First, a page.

She was a fair-sized vessel, the Tybor being deep enough for ocean-going ships at least as far as Shamar, two days upstream. With sails spread on both masts, she was barely making steerage way.
Conan would have wagered a sack of sliver that these men were nothing else. The oncoming ship was their intended prey. The two men were most likely scouts intended to sight the ship if she took a course close along the Ophirean shore.
The hunters had just become the hunted.
Conan waited until the two men were close together and staring out at the river. No one, it seemed, had ever taught them that even when all seems quiet, sentries should not stand too close together.
The first man heard the Cimmerian just in time to turn halfway around before Conan struck. Conan shifted the aim of his blow from the back to the belly, so the man only doubled up and collapsed, instead or having his spine broken.
The other had time to draw a short sword before Conan's second punch crashed into his jaw. The sword flew from the man's hand and the man himself flew backward off the bank into the river. The current and the weight of his armor dragged him out of sight in a moment.
Conan knelt to search the first man for valuables or weapons. Then the fellow followed his companion into the water. The Cimmerian climbed into the boat.
It had four paddles and no steering oar, but Conan was as at home on or in the water as on land. This had not always been so, Cimmeria being landlocked, but the years of wandering had changed him. Much of his seamanship Conan had learned at the hands of a lady named Bêlit, now only ashes drifting on the currents of the Western Sea but still holding a warm place in the Cimmerian's memory.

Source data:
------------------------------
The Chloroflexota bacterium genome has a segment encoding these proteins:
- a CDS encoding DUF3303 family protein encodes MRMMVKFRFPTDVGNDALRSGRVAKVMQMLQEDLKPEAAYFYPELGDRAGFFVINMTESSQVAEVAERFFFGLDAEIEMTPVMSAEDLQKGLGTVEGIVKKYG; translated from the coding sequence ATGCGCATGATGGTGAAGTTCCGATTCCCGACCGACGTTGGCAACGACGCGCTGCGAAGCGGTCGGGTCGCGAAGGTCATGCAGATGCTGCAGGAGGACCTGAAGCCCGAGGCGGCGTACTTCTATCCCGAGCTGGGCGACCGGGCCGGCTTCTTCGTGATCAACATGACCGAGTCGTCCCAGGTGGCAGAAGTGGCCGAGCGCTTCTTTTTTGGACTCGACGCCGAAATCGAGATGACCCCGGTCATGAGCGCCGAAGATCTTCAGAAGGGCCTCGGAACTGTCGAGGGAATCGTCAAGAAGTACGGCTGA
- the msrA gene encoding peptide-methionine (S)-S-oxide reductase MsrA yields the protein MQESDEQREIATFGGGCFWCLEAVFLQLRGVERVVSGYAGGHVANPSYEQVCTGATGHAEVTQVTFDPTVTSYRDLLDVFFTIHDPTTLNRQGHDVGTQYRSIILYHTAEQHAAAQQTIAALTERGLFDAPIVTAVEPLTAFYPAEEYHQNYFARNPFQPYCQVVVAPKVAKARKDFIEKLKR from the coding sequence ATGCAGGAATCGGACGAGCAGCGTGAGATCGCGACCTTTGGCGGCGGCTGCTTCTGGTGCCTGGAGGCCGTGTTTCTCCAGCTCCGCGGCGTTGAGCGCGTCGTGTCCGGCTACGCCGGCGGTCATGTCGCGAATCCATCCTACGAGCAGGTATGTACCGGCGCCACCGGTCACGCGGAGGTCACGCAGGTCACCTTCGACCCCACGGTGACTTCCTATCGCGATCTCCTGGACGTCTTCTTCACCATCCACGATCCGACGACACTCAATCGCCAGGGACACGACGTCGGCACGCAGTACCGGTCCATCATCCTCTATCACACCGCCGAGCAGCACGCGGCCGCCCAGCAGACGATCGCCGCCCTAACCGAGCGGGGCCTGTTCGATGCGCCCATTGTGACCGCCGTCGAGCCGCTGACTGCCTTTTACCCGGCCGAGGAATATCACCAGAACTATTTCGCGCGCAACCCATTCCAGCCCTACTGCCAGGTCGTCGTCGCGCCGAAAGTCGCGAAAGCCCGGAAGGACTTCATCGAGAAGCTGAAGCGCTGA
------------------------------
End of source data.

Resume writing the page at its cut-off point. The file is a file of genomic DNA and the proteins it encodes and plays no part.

Conan thrust the past from his mind, slashed the rope holding the canoe to the bank, and thrust hard with the paddle.
* * *
Conan's first thought had been to steer straight for the ship to warn her crew. Then he considered that on armed stranger paddling out of the night might be taken for once of the pirates and so be sprouting arrows before he could prove otherwise.
That was if the ship's crew had much fight in them at all. If they did not, it would be best to give them a wide berth--and meet the pirates straightforwardly.
The paddle blades' angle changed; the canoe swung about and headed for the point on the opposite bank from which Conan had seen the signal light. It was a moderately safe wager that the remaining pirates set out from there.
When Conan finally sighted them, the pirates were within easy bowshot and the moon was veiled once again. Conan counted four or five canoes, with as many men paddling in each one. He crouched low, to give the appearance of one of the men on the bank, both of whom had been a head shorter than the Cimmerian.
But his weapons were ready and every sense at its keenest. Now, if those sons of mangy she-asses could be just a trifle slow with the bows they must have--
Someone raised an arm, signaling from the leading canoe.
Conan raised his own right arm in a brief reply, entirely to buy time.
The pirate started waving his arm frantically. Conan dug his paddle into the water. The pirate chief clearly suspected that something was amiss but did not dare a shout and alert the oncoming ship. This might give Conan just a tri...